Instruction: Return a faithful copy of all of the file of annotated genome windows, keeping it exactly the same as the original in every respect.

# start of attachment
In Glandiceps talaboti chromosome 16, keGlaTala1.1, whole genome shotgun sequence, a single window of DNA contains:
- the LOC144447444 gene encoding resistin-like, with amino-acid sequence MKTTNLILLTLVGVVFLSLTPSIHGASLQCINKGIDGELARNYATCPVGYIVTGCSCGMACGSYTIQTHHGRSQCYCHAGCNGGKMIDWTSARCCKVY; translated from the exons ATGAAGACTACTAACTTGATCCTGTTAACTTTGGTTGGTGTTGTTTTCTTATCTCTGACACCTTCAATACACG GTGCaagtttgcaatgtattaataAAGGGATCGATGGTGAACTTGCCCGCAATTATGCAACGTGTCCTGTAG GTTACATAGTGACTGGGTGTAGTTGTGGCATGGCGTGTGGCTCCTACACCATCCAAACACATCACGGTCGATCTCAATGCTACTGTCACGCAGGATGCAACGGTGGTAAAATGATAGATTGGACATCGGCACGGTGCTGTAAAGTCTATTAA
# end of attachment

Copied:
In Glandiceps talaboti chromosome 16, keGlaTala1.1, whole genome shotgun sequence, a single window of DNA contains:
- the LOC144447444 gene encoding resistin-like, with amino-acid sequence MKTTNLILLTLVGVVFLSLTPSIHGASLQCINKGIDGELARNYATCPVGYIVTGCSCGMACGSYTIQTHHGRSQCYCHAGCNGGKMIDWTSARCCKVY; translated from the exons ATGAAGACTACTAACTTGATCCTGTTAACTTTGGTTGGTGTTGTTTTCTTATCTCTGACACCTTCAATACACG GTGCaagtttgcaatgtattaataAAGGGATCGATGGTGAACTTGCCCGCAATTATGCAACGTGTCCTGTAG GTTACATAGTGACTGGGTGTAGTTGTGGCATGGCGTGTGGCTCCTACACCATCCAAACACATCACGGTCGATCTCAATGCTACTGTCACGCAGGATGCAACGGTGGTAAAATGATAGATTGGACATCGGCACGGTGCTGTAAAGTCTATTAA